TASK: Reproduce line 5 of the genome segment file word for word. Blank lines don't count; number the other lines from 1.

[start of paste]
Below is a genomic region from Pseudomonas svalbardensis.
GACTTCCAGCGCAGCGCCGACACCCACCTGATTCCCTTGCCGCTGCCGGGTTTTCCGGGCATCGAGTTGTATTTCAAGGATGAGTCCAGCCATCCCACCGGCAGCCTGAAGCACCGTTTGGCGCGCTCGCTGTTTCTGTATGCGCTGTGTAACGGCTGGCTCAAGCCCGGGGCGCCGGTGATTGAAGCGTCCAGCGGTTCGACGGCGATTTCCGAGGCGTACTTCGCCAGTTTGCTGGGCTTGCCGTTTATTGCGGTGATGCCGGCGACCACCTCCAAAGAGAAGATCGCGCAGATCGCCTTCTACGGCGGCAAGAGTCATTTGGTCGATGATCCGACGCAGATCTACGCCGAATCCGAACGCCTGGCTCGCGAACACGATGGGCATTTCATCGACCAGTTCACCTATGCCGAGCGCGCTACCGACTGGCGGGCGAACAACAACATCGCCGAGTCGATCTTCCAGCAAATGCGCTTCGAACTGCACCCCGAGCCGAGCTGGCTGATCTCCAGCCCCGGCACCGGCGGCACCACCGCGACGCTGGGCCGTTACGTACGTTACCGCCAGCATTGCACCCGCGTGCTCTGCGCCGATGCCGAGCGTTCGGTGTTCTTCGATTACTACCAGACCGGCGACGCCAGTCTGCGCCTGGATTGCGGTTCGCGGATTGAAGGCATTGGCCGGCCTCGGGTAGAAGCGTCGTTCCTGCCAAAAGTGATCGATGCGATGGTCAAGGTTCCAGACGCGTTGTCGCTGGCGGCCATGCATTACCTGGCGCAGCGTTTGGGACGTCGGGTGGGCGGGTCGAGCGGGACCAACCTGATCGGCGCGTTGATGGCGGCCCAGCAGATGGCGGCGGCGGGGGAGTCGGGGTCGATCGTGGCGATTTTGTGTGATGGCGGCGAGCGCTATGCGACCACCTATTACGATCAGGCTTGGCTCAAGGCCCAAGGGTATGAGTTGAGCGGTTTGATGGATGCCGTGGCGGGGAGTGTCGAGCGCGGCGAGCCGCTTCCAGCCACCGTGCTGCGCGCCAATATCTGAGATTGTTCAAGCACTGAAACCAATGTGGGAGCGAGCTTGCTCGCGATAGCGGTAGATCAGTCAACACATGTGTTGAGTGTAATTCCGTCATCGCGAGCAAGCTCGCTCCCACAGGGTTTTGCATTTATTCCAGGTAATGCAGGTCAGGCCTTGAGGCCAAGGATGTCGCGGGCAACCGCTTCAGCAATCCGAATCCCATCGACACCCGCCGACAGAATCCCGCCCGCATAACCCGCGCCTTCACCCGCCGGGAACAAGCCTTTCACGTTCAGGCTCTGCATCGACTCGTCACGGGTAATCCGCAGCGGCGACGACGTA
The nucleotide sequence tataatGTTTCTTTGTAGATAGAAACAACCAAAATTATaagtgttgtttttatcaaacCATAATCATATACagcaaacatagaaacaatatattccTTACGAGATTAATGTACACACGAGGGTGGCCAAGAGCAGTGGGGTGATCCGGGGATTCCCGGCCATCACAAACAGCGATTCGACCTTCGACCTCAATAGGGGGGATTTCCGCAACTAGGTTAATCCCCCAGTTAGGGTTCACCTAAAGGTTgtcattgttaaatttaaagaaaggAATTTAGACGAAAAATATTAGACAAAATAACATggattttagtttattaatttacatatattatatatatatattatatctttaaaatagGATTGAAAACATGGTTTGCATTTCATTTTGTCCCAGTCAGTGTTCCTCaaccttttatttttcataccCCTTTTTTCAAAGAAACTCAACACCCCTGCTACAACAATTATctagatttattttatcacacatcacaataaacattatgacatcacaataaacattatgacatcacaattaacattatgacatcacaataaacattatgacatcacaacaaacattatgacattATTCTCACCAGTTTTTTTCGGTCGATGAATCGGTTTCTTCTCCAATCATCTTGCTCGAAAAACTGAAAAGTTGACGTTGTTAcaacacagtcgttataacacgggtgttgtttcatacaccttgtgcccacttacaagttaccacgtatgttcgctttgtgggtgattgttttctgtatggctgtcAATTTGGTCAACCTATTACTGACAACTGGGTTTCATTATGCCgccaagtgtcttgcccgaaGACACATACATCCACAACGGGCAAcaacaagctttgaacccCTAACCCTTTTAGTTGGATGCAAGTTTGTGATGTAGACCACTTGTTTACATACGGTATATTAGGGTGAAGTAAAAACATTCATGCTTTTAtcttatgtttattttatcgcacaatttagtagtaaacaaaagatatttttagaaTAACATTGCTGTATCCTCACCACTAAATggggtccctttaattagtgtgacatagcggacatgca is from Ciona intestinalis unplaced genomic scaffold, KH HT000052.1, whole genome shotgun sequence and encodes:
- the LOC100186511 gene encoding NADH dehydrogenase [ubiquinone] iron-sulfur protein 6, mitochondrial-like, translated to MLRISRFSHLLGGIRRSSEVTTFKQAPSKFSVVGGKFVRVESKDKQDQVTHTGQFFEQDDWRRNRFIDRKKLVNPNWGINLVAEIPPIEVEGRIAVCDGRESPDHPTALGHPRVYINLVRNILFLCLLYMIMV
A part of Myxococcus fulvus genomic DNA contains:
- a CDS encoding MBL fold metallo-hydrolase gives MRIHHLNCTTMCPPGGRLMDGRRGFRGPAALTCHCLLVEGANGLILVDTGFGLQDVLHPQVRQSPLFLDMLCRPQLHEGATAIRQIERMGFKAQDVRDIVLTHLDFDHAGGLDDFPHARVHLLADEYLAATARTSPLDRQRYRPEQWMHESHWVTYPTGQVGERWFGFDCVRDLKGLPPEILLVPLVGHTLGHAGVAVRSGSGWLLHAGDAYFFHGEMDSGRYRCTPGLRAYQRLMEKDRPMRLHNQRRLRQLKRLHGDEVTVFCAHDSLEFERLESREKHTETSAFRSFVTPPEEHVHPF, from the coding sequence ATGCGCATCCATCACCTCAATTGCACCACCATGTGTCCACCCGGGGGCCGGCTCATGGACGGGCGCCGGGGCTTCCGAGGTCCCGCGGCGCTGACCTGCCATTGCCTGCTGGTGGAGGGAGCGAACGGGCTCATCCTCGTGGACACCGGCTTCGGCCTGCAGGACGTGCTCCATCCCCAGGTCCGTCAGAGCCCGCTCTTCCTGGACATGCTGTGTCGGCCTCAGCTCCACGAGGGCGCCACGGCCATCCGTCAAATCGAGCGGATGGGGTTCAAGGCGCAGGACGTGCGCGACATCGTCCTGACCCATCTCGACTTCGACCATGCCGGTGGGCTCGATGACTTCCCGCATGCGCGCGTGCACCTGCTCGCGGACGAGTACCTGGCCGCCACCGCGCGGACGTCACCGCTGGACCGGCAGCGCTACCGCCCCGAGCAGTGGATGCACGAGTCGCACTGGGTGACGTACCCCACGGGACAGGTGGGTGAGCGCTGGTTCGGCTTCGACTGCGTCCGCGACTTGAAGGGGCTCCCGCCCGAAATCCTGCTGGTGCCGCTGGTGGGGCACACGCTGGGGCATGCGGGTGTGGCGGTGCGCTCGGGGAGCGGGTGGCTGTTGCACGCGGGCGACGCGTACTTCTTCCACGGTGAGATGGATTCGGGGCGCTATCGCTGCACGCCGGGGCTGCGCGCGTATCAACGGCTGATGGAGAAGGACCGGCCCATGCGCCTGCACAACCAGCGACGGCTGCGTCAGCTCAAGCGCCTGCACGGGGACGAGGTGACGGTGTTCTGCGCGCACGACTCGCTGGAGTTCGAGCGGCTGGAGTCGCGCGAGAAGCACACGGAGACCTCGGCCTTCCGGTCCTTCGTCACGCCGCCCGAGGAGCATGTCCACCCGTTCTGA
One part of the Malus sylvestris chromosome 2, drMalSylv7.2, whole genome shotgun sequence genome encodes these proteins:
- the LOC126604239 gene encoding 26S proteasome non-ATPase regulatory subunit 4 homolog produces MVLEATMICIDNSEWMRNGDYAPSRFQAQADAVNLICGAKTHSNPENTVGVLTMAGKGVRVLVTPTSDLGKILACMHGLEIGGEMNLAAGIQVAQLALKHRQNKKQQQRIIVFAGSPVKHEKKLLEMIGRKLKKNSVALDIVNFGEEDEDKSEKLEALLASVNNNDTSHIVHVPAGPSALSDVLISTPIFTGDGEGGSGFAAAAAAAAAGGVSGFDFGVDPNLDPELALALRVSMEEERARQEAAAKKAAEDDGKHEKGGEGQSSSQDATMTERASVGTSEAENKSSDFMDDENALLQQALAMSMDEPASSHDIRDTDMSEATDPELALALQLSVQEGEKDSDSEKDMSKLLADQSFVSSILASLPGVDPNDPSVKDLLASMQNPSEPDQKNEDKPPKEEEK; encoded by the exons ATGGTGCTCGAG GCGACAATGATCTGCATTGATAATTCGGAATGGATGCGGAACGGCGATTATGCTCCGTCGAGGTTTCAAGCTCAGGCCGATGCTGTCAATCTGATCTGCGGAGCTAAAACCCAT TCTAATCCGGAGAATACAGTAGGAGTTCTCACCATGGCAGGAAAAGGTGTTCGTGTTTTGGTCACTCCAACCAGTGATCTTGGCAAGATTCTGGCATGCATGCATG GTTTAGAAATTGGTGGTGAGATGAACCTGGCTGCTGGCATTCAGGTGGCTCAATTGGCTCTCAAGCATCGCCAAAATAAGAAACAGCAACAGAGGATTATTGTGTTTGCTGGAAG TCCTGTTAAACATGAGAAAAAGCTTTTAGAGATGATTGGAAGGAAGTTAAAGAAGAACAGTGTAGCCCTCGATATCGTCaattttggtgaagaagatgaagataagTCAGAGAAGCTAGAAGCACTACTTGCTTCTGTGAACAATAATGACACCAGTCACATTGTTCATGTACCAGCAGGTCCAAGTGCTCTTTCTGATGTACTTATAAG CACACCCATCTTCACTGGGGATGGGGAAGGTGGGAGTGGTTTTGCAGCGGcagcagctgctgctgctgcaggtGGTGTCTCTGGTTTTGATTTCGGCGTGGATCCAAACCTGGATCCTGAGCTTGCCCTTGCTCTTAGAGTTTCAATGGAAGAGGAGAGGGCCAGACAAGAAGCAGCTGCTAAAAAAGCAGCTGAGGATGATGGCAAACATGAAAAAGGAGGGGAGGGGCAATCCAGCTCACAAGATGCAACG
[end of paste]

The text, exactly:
A part of Myxococcus fulvus genomic DNA contains: